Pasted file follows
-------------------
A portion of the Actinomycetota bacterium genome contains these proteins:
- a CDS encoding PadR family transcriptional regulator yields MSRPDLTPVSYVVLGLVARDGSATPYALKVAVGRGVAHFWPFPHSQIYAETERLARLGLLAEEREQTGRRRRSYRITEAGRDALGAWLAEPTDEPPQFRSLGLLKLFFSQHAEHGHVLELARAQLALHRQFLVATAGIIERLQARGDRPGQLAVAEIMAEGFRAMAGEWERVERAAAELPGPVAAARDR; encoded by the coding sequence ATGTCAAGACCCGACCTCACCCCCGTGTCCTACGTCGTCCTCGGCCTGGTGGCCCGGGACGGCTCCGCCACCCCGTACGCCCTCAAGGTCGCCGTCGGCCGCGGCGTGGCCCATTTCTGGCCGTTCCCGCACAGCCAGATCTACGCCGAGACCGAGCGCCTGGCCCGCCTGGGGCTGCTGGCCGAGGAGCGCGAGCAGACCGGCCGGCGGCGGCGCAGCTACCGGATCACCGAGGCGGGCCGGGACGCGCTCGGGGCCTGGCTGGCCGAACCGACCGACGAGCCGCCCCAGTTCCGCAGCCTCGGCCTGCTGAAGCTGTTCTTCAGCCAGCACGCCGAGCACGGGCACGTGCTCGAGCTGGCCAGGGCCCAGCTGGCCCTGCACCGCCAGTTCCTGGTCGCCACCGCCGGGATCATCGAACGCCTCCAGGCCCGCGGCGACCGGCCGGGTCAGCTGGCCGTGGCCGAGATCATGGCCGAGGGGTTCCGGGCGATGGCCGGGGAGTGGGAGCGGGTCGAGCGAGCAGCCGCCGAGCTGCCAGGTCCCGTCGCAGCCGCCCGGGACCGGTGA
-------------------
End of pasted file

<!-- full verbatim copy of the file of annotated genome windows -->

A portion of the Actinomycetota bacterium genome contains these proteins:
- a CDS encoding PadR family transcriptional regulator yields MSRPDLTPVSYVVLGLVARDGSATPYALKVAVGRGVAHFWPFPHSQIYAETERLARLGLLAEEREQTGRRRRSYRITEAGRDALGAWLAEPTDEPPQFRSLGLLKLFFSQHAEHGHVLELARAQLALHRQFLVATAGIIERLQARGDRPGQLAVAEIMAEGFRAMAGEWERVERAAAELPGPVAAARDR; encoded by the coding sequence ATGTCAAGACCCGACCTCACCCCCGTGTCCTACGTCGTCCTCGGCCTGGTGGCCCGGGACGGCTCCGCCACCCCGTACGCCCTCAAGGTCGCCGTCGGCCGCGGCGTGGCCCATTTCTGGCCGTTCCCGCACAGCCAGATCTACGCCGAGACCGAGCGCCTGGCCCGCCTGGGGCTGCTGGCCGAGGAGCGCGAGCAGACCGGCCGGCGGCGGCGCAGCTACCGGATCACCGAGGCGGGCCGGGACGCGCTCGGGGCCTGGCTGGCCGAACCGACCGACGAGCCGCCCCAGTTCCGCAGCCTCGGCCTGCTGAAGCTGTTCTTCAGCCAGCACGCCGAGCACGGGCACGTGCTCGAGCTGGCCAGGGCCCAGCTGGCCCTGCACCGCCAGTTCCTGGTCGCCACCGCCGGGATCATCGAACGCCTCCAGGCCCGCGGCGACCGGCCGGGTCAGCTGGCCGTGGCCGAGATCATGGCCGAGGGGTTCCGGGCGATGGCCGGGGAGTGGGAGCGGGTCGAGCGAGCAGCCGCCGAGCTGCCAGGTCCCGTCGCAGCCGCCCGGGACCGGTGA